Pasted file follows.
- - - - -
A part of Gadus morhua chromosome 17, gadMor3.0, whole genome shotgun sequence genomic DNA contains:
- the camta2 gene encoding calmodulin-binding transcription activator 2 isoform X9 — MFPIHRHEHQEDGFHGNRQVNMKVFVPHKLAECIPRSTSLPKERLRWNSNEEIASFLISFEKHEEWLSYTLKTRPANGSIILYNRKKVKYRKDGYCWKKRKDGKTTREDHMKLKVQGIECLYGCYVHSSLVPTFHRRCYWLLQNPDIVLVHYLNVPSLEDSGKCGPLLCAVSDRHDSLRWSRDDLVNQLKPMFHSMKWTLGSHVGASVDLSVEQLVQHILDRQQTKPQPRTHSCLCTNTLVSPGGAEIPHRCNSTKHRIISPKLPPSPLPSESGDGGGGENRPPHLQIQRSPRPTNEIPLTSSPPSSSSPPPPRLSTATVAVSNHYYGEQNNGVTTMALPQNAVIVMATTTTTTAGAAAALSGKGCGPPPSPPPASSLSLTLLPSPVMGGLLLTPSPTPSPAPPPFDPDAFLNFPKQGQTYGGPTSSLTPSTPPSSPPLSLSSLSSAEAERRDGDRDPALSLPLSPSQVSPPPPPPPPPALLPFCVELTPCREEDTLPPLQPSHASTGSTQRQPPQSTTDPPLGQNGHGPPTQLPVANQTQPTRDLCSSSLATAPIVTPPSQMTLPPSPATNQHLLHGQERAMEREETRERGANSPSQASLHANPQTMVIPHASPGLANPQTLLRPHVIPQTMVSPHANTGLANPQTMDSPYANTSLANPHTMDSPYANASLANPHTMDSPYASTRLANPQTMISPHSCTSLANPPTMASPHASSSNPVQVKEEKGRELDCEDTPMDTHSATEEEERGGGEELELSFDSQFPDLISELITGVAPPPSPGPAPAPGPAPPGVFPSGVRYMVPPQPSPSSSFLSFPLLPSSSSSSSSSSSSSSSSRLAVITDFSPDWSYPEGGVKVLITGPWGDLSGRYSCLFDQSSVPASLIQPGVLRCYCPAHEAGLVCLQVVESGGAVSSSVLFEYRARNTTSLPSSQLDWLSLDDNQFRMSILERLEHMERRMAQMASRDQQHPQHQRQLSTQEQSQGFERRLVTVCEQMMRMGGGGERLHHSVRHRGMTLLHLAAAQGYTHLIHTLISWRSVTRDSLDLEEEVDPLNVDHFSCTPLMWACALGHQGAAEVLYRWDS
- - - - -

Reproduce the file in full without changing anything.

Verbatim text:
A part of Gadus morhua chromosome 17, gadMor3.0, whole genome shotgun sequence genomic DNA contains:
- the camta2 gene encoding calmodulin-binding transcription activator 2 isoform X9 — MFPIHRHEHQEDGFHGNRQVNMKVFVPHKLAECIPRSTSLPKERLRWNSNEEIASFLISFEKHEEWLSYTLKTRPANGSIILYNRKKVKYRKDGYCWKKRKDGKTTREDHMKLKVQGIECLYGCYVHSSLVPTFHRRCYWLLQNPDIVLVHYLNVPSLEDSGKCGPLLCAVSDRHDSLRWSRDDLVNQLKPMFHSMKWTLGSHVGASVDLSVEQLVQHILDRQQTKPQPRTHSCLCTNTLVSPGGAEIPHRCNSTKHRIISPKLPPSPLPSESGDGGGGENRPPHLQIQRSPRPTNEIPLTSSPPSSSSPPPPRLSTATVAVSNHYYGEQNNGVTTMALPQNAVIVMATTTTTTAGAAAALSGKGCGPPPSPPPASSLSLTLLPSPVMGGLLLTPSPTPSPAPPPFDPDAFLNFPKQGQTYGGPTSSLTPSTPPSSPPLSLSSLSSAEAERRDGDRDPALSLPLSPSQVSPPPPPPPPPALLPFCVELTPCREEDTLPPLQPSHASTGSTQRQPPQSTTDPPLGQNGHGPPTQLPVANQTQPTRDLCSSSLATAPIVTPPSQMTLPPSPATNQHLLHGQERAMEREETRERGANSPSQASLHANPQTMVIPHASPGLANPQTLLRPHVIPQTMVSPHANTGLANPQTMDSPYANTSLANPHTMDSPYANASLANPHTMDSPYASTRLANPQTMISPHSCTSLANPPTMASPHASSSNPVQVKEEKGRELDCEDTPMDTHSATEEEERGGGEELELSFDSQFPDLISELITGVAPPPSPGPAPAPGPAPPGVFPSGVRYMVPPQPSPSSSFLSFPLLPSSSSSSSSSSSSSSSSRLAVITDFSPDWSYPEGGVKVLITGPWGDLSGRYSCLFDQSSVPASLIQPGVLRCYCPAHEAGLVCLQVVESGGAVSSSVLFEYRARNTTSLPSSQLDWLSLDDNQFRMSILERLEHMERRMAQMASRDQQHPQHQRQLSTQEQSQGFERRLVTVCEQMMRMGGGGERLHHSVRHRGMTLLHLAAAQGYTHLIHTLISWRSVTRDSLDLEEEVDPLNVDHFSCTPLMWACALGHQGAAEVLYRWDS